TERRE HAUTE, Ind. (WTWO/WAWV) — Garrett Sands was just shy of his 18th birthday when he was shot and killed at a house party by a 19-year-old Nathan Derickson.
Garrett’s mother, Jayna Sullivan, has had her fair share of heartache this past year.
First, she lost her son, then there was the process of seeking justice in his death, then tragically, she also lost her son-in-law in a motorcycle accident in June this year.
From an outsiders’ perspective, Jayna Sullivan seemed to learn the hardest lessons all at once.
It’s given her a new outlook on life.
“We know that it could be gone tomorrow … We now know that for sure.”
In the face of unimaginable tragedy, losing her son to reckless homicide, Jayna had to put on a brave face and attend the court proceedings of Nathan Derickson.
He was the young man to pull the trigger, ending Garrett’s life at a house party in March 2018.
“There’s a different kind of anxiety and stress that came along with it being an active court case. Court days were very stressful to me … We fought very hard for some kind of justice for the loss of my son’s life.”
Derickson was charged with a level five felony maintaining that the shooting death was unintentional. Jayna learned a lot about level fives, which range from one to six years prison time. Still, she pushed for a just sentence.
You cannot forget the fact that a person lost their life and in the state of Indiana, a level five felony is equivalent to somebody selling meth and look how prevalent meth is in this state … I believe it’s fallen through the cracks.”Jayna Sullivan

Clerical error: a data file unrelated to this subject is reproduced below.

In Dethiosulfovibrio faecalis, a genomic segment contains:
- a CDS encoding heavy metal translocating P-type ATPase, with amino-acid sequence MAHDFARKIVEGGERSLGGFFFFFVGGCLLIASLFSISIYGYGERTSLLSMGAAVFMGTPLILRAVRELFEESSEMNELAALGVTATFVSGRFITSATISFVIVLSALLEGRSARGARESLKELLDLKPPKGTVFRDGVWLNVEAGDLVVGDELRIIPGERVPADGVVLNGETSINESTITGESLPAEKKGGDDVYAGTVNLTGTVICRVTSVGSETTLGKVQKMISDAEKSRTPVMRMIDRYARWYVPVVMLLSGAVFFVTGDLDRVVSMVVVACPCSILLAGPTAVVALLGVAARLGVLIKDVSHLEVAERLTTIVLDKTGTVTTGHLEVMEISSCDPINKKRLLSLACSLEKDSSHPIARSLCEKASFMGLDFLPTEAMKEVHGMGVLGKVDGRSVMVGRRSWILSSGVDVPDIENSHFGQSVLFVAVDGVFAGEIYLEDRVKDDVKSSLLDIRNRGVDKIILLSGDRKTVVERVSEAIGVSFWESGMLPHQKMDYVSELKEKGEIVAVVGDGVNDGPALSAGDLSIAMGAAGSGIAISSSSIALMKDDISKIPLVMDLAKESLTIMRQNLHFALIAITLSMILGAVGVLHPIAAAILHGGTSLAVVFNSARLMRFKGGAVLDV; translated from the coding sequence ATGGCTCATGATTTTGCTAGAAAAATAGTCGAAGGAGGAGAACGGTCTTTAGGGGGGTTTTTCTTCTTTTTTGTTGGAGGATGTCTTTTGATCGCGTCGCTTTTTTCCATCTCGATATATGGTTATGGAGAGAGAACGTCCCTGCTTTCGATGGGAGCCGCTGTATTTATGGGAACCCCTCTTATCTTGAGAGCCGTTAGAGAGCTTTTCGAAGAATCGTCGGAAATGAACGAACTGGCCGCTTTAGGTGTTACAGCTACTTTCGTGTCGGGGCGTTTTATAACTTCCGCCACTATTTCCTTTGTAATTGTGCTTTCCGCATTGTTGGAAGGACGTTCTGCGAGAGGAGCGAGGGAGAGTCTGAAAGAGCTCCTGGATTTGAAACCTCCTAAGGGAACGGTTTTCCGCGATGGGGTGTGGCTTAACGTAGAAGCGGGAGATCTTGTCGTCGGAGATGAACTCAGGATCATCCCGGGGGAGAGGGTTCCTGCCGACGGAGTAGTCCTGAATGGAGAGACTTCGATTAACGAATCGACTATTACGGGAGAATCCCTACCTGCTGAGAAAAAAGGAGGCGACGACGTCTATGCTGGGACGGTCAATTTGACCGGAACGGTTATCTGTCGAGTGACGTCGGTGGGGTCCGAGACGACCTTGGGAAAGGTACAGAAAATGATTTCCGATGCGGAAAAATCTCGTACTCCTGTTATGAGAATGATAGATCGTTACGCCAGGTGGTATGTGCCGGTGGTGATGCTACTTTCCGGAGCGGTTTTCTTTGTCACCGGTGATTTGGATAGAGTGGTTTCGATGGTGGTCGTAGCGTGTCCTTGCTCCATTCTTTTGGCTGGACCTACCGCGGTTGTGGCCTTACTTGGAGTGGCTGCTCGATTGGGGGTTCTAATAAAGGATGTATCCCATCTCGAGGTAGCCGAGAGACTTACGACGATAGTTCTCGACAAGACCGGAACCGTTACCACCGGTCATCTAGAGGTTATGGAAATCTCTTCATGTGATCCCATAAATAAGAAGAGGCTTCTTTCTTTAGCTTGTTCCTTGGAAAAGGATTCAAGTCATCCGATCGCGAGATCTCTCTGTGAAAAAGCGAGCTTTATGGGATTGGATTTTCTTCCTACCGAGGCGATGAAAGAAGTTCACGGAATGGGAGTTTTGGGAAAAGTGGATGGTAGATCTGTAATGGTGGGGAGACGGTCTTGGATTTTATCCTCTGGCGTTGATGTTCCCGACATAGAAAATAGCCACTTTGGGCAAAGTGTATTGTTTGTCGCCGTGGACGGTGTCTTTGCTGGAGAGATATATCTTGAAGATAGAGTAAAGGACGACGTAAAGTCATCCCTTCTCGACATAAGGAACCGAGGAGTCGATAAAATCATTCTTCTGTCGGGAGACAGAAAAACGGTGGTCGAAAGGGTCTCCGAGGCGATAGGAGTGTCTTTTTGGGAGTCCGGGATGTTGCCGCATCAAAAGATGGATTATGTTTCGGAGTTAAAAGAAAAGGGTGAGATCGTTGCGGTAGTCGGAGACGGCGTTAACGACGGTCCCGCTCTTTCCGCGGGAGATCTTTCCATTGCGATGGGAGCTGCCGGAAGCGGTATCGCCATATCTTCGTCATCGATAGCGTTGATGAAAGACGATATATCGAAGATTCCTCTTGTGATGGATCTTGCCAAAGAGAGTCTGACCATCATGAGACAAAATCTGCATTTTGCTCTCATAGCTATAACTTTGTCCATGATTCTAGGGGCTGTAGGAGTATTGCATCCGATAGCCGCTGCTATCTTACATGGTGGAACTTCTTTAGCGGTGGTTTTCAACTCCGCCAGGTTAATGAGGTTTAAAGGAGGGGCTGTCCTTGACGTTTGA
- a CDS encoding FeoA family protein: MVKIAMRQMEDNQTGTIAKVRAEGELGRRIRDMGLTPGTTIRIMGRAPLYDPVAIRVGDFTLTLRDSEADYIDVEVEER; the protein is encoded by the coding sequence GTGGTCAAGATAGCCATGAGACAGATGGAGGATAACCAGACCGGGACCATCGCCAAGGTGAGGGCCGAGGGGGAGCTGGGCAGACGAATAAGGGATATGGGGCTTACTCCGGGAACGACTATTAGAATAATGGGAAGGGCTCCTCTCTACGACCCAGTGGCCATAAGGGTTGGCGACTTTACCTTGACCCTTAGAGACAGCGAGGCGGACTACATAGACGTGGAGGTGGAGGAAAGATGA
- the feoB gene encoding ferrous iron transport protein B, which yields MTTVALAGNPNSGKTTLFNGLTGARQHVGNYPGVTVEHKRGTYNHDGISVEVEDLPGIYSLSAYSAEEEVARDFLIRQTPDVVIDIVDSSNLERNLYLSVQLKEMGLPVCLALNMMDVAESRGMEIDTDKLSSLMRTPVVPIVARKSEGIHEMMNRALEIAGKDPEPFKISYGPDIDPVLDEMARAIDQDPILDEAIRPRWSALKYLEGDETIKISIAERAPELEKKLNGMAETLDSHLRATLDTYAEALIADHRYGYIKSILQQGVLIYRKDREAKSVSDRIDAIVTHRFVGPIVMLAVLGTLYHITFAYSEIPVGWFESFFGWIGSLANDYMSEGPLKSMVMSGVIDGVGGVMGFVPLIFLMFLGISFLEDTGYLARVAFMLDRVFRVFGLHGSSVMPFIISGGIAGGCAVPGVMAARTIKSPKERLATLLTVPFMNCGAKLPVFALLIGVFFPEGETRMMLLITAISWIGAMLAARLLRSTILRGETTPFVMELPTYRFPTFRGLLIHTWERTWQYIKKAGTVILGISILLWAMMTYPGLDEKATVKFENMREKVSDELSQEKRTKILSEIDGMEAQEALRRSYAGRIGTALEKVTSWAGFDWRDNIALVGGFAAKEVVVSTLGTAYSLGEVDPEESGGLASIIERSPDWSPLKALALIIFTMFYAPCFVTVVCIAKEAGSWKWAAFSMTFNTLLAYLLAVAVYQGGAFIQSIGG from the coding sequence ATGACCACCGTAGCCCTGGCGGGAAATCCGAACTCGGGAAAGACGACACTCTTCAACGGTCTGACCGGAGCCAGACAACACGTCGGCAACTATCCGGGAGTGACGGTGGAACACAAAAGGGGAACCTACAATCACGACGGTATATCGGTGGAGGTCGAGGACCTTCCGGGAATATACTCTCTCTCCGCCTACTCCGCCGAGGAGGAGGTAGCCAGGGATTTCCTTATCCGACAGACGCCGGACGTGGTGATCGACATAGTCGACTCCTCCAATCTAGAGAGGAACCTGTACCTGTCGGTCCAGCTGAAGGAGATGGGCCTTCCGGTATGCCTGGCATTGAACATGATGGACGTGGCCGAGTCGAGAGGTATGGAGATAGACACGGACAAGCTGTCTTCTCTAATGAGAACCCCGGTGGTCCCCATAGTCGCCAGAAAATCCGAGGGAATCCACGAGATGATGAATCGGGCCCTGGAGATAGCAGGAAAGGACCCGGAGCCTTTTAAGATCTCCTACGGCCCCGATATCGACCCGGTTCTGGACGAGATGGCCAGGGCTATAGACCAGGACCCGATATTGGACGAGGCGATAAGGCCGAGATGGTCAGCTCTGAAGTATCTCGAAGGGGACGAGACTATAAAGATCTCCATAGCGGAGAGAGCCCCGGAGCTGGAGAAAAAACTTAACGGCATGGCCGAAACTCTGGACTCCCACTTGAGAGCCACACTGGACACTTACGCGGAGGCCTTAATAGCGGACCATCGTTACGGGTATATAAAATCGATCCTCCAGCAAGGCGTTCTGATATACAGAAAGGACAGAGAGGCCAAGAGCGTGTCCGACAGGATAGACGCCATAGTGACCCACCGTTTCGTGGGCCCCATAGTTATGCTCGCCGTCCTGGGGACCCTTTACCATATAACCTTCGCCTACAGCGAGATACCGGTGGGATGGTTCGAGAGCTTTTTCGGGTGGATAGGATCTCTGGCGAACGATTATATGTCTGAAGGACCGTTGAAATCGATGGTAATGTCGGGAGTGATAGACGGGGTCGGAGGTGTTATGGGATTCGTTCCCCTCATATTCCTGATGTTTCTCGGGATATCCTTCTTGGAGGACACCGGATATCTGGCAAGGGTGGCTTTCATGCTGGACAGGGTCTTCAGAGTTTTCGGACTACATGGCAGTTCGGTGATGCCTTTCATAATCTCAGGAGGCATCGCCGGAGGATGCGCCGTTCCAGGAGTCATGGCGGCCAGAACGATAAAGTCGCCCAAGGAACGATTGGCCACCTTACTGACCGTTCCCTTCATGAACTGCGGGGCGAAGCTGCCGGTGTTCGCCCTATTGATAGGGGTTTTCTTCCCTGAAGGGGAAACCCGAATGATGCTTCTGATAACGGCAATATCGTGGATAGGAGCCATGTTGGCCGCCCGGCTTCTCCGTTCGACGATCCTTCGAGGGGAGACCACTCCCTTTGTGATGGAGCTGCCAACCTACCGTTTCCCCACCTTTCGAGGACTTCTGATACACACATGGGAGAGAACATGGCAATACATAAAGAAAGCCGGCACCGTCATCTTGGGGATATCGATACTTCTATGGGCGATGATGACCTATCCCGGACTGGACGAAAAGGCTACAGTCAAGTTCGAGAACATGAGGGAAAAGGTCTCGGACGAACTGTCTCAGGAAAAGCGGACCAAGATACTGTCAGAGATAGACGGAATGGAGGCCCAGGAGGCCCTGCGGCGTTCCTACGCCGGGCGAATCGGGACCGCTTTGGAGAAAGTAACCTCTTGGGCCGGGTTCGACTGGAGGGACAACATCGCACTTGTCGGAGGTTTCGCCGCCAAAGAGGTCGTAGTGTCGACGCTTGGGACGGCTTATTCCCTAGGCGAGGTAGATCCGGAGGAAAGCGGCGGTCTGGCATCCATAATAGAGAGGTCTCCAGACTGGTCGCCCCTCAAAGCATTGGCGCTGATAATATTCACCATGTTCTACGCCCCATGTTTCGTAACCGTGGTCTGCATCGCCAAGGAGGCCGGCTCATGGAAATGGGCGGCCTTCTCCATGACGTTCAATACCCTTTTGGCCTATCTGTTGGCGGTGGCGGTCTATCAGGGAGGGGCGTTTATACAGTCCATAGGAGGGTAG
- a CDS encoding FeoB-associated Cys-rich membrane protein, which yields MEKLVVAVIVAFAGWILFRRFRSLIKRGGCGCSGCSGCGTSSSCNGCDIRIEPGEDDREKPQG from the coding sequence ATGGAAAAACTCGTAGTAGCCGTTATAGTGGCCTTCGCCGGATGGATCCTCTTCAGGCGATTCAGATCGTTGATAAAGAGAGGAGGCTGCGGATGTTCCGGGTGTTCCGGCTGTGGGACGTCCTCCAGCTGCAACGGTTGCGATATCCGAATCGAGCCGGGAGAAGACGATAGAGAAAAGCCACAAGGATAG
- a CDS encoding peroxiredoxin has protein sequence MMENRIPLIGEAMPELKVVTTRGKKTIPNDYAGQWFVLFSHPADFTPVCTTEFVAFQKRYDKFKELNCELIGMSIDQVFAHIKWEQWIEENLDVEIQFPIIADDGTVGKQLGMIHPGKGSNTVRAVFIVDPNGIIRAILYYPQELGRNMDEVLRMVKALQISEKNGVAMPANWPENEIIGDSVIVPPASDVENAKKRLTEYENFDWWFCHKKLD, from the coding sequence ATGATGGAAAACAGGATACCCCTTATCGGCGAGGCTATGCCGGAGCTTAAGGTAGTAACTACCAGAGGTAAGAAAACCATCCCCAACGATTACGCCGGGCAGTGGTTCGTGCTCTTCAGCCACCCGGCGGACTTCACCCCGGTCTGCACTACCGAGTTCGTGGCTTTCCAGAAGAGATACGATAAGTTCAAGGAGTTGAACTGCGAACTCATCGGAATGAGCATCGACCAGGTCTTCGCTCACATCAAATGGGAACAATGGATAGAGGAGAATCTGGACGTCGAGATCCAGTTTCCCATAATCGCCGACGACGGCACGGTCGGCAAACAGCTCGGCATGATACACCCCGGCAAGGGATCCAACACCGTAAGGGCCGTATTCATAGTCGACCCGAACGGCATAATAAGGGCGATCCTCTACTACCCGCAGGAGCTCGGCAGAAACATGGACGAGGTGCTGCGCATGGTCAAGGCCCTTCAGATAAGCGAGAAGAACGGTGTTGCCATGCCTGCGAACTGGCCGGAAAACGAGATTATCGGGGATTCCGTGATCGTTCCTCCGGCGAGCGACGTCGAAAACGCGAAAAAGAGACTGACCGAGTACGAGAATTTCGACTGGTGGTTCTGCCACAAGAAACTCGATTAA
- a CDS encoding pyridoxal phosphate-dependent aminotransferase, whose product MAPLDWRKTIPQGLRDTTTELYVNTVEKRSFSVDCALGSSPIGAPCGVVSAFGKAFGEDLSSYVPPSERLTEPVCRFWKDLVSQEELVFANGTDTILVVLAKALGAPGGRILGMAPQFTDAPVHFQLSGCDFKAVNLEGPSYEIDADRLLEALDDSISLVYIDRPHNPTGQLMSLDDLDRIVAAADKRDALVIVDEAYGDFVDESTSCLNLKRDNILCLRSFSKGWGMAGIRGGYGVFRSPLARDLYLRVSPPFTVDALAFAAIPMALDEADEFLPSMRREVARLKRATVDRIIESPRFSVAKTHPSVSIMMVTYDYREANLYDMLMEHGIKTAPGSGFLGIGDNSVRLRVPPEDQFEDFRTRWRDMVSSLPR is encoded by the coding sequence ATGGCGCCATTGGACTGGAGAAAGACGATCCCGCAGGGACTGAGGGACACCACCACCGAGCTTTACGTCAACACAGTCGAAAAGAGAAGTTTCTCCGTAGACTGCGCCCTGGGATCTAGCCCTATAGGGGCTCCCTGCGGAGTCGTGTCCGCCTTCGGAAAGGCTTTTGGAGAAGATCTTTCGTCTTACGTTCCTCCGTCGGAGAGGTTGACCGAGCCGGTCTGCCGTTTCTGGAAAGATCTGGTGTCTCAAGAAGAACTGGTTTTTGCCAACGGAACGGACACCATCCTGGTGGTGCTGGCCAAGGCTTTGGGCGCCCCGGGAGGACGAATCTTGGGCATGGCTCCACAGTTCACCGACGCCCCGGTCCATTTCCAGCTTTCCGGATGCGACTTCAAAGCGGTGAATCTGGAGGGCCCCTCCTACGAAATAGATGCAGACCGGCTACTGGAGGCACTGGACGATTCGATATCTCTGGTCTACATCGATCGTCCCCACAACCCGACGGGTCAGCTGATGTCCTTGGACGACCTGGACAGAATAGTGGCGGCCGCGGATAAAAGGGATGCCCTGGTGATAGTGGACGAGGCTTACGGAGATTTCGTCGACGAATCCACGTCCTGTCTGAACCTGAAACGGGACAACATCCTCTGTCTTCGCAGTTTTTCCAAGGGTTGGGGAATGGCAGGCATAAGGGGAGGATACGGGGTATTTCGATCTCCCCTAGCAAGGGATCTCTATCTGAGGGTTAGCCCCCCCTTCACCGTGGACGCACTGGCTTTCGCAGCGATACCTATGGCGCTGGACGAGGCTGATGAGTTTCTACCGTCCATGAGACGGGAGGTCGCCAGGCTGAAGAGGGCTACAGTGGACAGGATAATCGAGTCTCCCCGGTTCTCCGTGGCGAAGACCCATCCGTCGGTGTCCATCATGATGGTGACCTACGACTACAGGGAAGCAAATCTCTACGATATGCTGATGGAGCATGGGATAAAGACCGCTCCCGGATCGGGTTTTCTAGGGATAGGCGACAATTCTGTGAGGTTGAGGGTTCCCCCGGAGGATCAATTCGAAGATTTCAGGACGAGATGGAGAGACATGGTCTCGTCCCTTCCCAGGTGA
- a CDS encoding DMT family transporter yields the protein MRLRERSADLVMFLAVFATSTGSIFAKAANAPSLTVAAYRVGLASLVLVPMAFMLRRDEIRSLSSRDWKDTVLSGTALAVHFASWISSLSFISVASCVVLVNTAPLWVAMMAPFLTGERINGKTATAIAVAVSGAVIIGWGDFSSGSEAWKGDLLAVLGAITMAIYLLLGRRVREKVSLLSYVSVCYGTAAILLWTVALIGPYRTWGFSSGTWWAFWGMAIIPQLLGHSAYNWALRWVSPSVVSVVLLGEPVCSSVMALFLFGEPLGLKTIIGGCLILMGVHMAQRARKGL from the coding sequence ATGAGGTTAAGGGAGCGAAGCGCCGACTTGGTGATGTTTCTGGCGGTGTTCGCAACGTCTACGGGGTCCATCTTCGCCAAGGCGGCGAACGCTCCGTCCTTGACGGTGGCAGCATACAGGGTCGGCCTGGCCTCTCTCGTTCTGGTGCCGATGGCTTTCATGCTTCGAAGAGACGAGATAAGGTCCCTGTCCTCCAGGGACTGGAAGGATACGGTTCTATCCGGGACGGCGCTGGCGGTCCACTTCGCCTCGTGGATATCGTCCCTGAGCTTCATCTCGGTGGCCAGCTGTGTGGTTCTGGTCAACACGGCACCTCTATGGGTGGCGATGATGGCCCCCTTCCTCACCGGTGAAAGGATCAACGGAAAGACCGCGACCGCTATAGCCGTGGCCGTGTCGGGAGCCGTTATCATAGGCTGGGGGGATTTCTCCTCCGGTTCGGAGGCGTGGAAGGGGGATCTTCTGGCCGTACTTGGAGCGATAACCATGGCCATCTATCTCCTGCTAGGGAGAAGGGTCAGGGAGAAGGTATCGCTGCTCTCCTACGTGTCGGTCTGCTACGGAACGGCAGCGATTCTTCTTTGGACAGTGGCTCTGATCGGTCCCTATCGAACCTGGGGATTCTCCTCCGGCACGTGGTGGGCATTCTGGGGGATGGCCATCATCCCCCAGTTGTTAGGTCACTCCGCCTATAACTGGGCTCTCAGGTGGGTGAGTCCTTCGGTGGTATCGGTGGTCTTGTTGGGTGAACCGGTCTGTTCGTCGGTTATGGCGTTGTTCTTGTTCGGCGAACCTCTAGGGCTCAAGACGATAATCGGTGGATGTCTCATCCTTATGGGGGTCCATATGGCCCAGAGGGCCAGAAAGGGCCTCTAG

Close to 13 months after Garrett was killed, Derickson was sentenced to four years in prison, six years probation. Ten years was the maximum sentence he could serve under a plea agreement.
Ultimately, with time already served, Derickson could only spend around two years behind bars.
When our crew talked with Jayna after the April sentencing, she said she was just happy there was prison time.
“We were able to shut that door in a life where we have several doors open, still.”
One open door that Jayna hoped to pursue the summer after sentencing was raising her concerns and raising her voice at the state level. She planned to meet with lawmakers to change the consequences of the kind of reckless homicide she experienced.
“At least be a voice for change for that to be say a level 4 felony versus a level 5 felony.”
But a different door opened for her family, just six weeks from the sentencing, a whole new heartache.
Jayna’s daughter was in a motorcycle accident with her husband, 25-year-old Danny Joe Smith Jr., when he crashed and ultimately died.
By that time, it was almost like, we didn’t know what to say.”Jayna Sullivan
Jayna’s daughter was fortunate to walk away from the accident.
She’ll have permanent injury to her hand and a different injury to her heart because this is her husband and he’s been a part of her life for ten years.”Jayna Sullivan
A new grief instantly halted Jayna’s efforts at the state level.
“It was just so unreal that it could happen again.”
Jayna says she’s a woman of strong faith and she knows she will see her loved ones again just in a different capacity. Meanwhile on Earth, she’s still picking up the pieces and plans to pick up where she left off.
“We are victims as much as my son was … That’s how change is made by people speaking up.”
Jayna’s hopes during her work at the statehouse that lawmakers consider reckless homicide with a deadly weapon as a level 4 versus a level 5 felony.
Level 4 felonies range from 2 to 12 years in prison, with an advisory sentence of 6 years. Level 5 felonies range from one to six years in prison with an advisory sentence of 3 years.
Through all of this, she persisted in her courageous acts of kindness to help shape her community into a better place.
And she says she will host a second year for the prom dress giveaway come next prom season.